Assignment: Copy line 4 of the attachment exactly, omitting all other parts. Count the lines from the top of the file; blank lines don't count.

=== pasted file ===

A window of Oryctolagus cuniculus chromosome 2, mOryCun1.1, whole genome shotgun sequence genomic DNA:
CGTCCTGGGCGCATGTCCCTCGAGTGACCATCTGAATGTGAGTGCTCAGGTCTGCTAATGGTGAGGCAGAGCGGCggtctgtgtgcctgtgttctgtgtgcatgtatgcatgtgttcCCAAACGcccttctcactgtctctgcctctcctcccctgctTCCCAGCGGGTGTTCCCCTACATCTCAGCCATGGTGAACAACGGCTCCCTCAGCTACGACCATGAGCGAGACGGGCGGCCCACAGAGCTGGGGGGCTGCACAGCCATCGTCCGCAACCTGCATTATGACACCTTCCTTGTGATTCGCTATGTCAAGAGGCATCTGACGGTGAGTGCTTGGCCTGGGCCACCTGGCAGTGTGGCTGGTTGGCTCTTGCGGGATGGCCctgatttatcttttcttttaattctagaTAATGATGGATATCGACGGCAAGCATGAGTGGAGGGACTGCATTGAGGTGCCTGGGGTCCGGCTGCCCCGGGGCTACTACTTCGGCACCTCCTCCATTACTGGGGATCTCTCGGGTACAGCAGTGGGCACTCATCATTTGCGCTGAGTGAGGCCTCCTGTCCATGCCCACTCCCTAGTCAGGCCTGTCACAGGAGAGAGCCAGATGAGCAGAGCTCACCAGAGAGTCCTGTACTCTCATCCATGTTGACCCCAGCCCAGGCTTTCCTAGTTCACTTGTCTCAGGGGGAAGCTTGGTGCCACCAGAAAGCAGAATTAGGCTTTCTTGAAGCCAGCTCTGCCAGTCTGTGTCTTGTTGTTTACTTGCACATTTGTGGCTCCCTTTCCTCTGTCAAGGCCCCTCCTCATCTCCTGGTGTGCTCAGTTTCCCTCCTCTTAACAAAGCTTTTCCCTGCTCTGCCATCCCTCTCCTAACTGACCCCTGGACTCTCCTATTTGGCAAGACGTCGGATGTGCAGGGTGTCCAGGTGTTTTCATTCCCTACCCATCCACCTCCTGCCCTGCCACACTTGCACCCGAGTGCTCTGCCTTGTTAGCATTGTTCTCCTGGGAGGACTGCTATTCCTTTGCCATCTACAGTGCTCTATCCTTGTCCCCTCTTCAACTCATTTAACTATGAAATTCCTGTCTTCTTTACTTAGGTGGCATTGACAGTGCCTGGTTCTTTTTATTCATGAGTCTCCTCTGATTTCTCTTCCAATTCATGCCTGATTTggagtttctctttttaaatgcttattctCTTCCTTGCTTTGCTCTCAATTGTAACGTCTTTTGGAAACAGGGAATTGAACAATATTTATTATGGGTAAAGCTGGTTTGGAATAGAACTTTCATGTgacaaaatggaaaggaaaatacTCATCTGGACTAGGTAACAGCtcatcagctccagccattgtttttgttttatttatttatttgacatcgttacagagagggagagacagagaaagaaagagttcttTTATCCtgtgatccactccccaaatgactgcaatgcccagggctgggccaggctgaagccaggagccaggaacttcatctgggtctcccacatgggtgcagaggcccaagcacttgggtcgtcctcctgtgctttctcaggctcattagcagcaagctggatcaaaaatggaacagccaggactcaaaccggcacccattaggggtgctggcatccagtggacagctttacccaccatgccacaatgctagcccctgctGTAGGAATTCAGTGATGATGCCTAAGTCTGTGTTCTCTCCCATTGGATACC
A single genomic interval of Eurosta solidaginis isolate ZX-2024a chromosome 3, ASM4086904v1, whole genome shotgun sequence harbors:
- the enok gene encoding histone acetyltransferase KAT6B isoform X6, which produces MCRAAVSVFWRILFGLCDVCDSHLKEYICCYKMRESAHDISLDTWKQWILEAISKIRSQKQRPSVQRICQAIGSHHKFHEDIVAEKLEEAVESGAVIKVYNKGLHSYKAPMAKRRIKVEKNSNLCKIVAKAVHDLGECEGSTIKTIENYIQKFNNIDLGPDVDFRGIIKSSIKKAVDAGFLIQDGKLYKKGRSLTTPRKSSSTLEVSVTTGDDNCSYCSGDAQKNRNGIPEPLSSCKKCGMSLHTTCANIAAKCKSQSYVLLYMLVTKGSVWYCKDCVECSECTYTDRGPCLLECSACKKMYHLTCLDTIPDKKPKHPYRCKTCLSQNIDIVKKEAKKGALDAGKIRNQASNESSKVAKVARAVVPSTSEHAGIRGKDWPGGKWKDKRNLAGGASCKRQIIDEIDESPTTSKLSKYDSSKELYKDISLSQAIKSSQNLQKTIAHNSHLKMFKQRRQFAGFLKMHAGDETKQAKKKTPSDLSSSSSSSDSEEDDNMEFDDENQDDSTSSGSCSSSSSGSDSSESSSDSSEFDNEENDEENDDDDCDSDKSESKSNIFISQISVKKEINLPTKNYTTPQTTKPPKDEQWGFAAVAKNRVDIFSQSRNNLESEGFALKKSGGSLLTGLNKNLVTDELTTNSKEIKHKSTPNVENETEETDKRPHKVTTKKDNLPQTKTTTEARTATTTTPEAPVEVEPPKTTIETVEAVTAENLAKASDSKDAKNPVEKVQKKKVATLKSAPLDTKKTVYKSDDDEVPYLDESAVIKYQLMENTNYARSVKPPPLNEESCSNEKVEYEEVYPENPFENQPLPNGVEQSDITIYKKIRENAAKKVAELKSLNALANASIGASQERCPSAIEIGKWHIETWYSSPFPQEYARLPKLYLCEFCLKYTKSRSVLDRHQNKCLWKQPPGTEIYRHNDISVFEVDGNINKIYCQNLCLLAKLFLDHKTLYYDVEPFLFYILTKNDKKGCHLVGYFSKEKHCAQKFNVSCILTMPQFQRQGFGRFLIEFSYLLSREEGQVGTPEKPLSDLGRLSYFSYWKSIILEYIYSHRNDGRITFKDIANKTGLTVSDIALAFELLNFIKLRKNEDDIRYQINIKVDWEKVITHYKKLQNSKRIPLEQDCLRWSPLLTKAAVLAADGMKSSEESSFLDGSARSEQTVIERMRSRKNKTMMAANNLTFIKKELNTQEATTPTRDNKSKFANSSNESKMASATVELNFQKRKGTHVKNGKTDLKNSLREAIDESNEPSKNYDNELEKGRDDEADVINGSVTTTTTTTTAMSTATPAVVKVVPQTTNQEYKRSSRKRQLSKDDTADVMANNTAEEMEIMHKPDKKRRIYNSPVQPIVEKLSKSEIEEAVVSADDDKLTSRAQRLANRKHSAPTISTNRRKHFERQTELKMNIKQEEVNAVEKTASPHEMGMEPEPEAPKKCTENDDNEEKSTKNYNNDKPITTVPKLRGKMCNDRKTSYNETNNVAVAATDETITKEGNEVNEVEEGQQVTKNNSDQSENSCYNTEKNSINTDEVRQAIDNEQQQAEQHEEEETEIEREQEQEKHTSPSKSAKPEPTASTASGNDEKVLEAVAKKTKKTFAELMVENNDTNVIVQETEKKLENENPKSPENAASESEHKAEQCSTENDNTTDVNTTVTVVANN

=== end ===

- the enok gene encoding histone acetyltransferase KAT6B isoform X6, which produces MCRAAVSVFWRILFGLCDVCDSHLKEYICCYKMRESAHDISLDTWKQWILEAISKIRSQKQRPSVQRICQAIGSHHKFHEDIVAEKLEEAVESGAVIKVYNKGLHSYKAPMAKRRIKVEKNSNLCKIVAKAVHDLGECEGSTIKTIENYIQKFNNIDLGPDVDFRGIIKSSIKKAVDAGFLIQDGKLYKKGRSLTTPRKSSSTLEVSVTTGDDNCSYCSGDAQKNRNGIPEPLSSCKKCGMSLHTTCANIAAKCKSQSYVLLYMLVTKGSVWYCKDCVECSECTYTDRGPCLLECSACKKMYHLTCLDTIPDKKPKHPYRCKTCLSQNIDIVKKEAKKGALDAGKIRNQASNESSKVAKVARAVVPSTSEHAGIRGKDWPGGKWKDKRNLAGGASCKRQIIDEIDESPTTSKLSKYDSSKELYKDISLSQAIKSSQNLQKTIAHNSHLKMFKQRRQFAGFLKMHAGDETKQAKKKTPSDLSSSSSSSDSEEDDNMEFDDENQDDSTSSGSCSSSSSGSDSSESSSDSSEFDNEENDEENDDDDCDSDKSESKSNIFISQISVKKEINLPTKNYTTPQTTKPPKDEQWGFAAVAKNRVDIFSQSRNNLESEGFALKKSGGSLLTGLNKNLVTDELTTNSKEIKHKSTPNVENETEETDKRPHKVTTKKDNLPQTKTTTEARTATTTTPEAPVEVEPPKTTIETVEAVTAENLAKASDSKDAKNPVEKVQKKKVATLKSAPLDTKKTVYKSDDDEVPYLDESAVIKYQLMENTNYARSVKPPPLNEESCSNEKVEYEEVYPENPFENQPLPNGVEQSDITIYKKIRENAAKKVAELKSLNALANASIGASQERCPSAIEIGKWHIETWYSSPFPQEYARLPKLYLCEFCLKYTKSRSVLDRHQNKCLWKQPPGTEIYRHNDISVFEVDGNINKIYCQNLCLLAKLFLDHKTLYYDVEPFLFYILTKNDKKGCHLVGYFSKEKHCAQKFNVSCILTMPQFQRQGFGRFLIEFSYLLSREEGQVGTPEKPLSDLGRLSYFSYWKSIILEYIYSHRNDGRITFKDIANKTGLTVSDIALAFELLNFIKLRKNEDDIRYQINIKVDWEKVITHYKKLQNSKRIPLEQDCLRWSPLLTKAAVLAADGMKSSEESSFLDGSARSEQTVIERMRSRKNKTMMAANNLTFIKKELNTQEATTPTRDNKSKFANSSNESKMASATVELNFQKRKGTHVKNGKTDLKNSLREAIDESNEPSKNYDNELEKGRDDEADVINGSVTTTTTTTTAMSTATPAVVKVVPQTTNQEYKRSSRKRQLSKDDTADVMANNTAEEMEIMHKPDKKRRIYNSPVQPIVEKLSKSEIEEAVVSADDDKLTSRAQRLANRKHSAPTISTNRRKHFERQTELKMNIKQEEVNAVEKTASPHEMGMEPEPEAPKKCTENDDNEEKSTKNYNNDKPITTVPKLRGKMCNDRKTSYNETNNVAVAATDETITKEGNEVNEVEEGQQVTKNNSDQSENSCYNTEKNSINTDEVRQAIDNEQQQAEQHEEEETEIEREQEQEKHTSPSKSAKPEPTASTASGNDEKVLEAVAKKTKKTFAELMVENNDTNVIVQETEKKLENENPKSPENAASESEHKAEQCSTENDNTTDVNTTVTVVANN